Despite legal and social changes to the concept of childhood, alterations to the nature of school and chores, the transformation of community amenities for children and many technological advances in toys and games, children still advance to adulthood acquiring skills and knowledge through their childhood experiences of play and learning.

Further Reading:

Cameron Family. Reminiscences of the Cameron family, ca. 1946

Chuck, Reginald. Interview with Reginald Lindsay Chuck, Kalangadoo Primary School's 'Voices of the Past' Entry, 1988

Cliff, Paul (ed.) The endless playground: celebrating Australian childhood with introductory essays by Robert Holden and features by Jack Bedson ... [et al.] Canberra: National Library of Australia, 2000

'A colonial boy-hood: some recollections of Sir Joseph Cooke Verco, 1858-1867', South Australiana, volume 2, number 2, September 1963 pp. 61-100

'Country life in the later nineteenth century: reminiscences by Dorothy Gilbert', South Australiana, volume 12 number 2 September 1973 pp. 57-70

Dow, Gwyn and June Factor (eds.) Australian childhood: an anthology, South Yarra, Vic.: McPhee Gribble, 1991

Fabian, Sue. Children in Australia: an outline history, Melbourne: Hyland House, 1980

Richards, Eric (ed.) The Flinders history of South Australia. Social history, Netley, S. Aust.: Wakefield Press, 1986 Chapter 14 Growing up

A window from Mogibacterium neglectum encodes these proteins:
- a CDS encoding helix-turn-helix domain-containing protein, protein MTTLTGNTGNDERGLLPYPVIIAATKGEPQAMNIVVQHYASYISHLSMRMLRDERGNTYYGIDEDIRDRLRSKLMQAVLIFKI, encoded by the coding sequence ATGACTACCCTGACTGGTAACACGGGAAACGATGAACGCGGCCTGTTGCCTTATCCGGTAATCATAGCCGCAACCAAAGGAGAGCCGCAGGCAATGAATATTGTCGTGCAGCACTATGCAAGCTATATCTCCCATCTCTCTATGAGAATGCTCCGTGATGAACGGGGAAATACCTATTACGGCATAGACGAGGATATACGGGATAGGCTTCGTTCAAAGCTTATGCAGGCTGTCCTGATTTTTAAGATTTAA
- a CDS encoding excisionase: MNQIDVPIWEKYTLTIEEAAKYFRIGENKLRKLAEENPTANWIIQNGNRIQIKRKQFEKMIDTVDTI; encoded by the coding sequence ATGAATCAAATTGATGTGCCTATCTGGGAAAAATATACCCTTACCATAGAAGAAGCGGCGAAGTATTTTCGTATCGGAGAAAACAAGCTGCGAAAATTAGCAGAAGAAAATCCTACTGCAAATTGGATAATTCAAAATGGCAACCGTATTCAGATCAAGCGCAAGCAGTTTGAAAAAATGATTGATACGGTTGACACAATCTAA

Speck, Mrs. Interview with Mrs. Speck, Port History Project, 1977

Internet links:

Victoria and Albert Museum: Museum of Childhood. Children's lives: Edwardian lives

Museum of London: London's children in the 19th century

Aboriginal boy cutting bark disc
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Aboriginal girls sewing
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Arthur and Martha Hardy and family
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Backyard tennis
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Balance practice
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Boy on stilts
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Boy with his train set
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Boy with toy wheelbarrow
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Boys on swings
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Boys Riding Goats
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Boys with a billycart
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Carpentry Class